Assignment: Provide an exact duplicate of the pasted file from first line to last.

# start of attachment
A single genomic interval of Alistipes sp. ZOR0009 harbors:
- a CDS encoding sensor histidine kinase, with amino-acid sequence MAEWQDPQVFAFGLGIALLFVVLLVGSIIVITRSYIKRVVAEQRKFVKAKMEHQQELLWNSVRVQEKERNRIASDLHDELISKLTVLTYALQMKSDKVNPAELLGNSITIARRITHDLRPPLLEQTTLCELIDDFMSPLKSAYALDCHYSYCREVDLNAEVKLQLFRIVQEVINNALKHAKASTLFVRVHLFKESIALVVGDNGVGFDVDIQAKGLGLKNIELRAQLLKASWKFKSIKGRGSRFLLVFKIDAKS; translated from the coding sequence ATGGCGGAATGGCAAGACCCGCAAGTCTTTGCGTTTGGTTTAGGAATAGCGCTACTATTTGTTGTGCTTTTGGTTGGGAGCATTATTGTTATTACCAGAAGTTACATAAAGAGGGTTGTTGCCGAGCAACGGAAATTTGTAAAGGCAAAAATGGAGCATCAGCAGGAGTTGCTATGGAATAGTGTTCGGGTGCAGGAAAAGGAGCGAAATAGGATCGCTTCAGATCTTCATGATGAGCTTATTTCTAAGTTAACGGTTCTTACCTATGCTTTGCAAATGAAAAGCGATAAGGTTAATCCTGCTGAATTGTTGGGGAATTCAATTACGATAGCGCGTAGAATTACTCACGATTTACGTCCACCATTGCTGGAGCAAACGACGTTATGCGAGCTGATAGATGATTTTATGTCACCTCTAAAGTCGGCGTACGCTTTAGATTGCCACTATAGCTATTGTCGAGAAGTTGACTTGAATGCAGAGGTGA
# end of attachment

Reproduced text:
A single genomic interval of Alistipes sp. ZOR0009 harbors:
- a CDS encoding sensor histidine kinase, with amino-acid sequence MAEWQDPQVFAFGLGIALLFVVLLVGSIIVITRSYIKRVVAEQRKFVKAKMEHQQELLWNSVRVQEKERNRIASDLHDELISKLTVLTYALQMKSDKVNPAELLGNSITIARRITHDLRPPLLEQTTLCELIDDFMSPLKSAYALDCHYSYCREVDLNAEVKLQLFRIVQEVINNALKHAKASTLFVRVHLFKESIALVVGDNGVGFDVDIQAKGLGLKNIELRAQLLKASWKFKSIKGRGSRFLLVFKIDAKS; translated from the coding sequence ATGGCGGAATGGCAAGACCCGCAAGTCTTTGCGTTTGGTTTAGGAATAGCGCTACTATTTGTTGTGCTTTTGGTTGGGAGCATTATTGTTATTACCAGAAGTTACATAAAGAGGGTTGTTGCCGAGCAACGGAAATTTGTAAAGGCAAAAATGGAGCATCAGCAGGAGTTGCTATGGAATAGTGTTCGGGTGCAGGAAAAGGAGCGAAATAGGATCGCTTCAGATCTTCATGATGAGCTTATTTCTAAGTTAACGGTTCTTACCTATGCTTTGCAAATGAAAAGCGATAAGGTTAATCCTGCTGAATTGTTGGGGAATTCAATTACGATAGCGCGTAGAATTACTCACGATTTACGTCCACCATTGCTGGAGCAAACGACGTTATGCGAGCTGATAGATGATTTTATGTCACCTCTAAAGTCGGCGTACGCTTTAGATTGCCACTATAGCTATTGTCGAGAAGTTGACTTGAATGCAGAGGTGA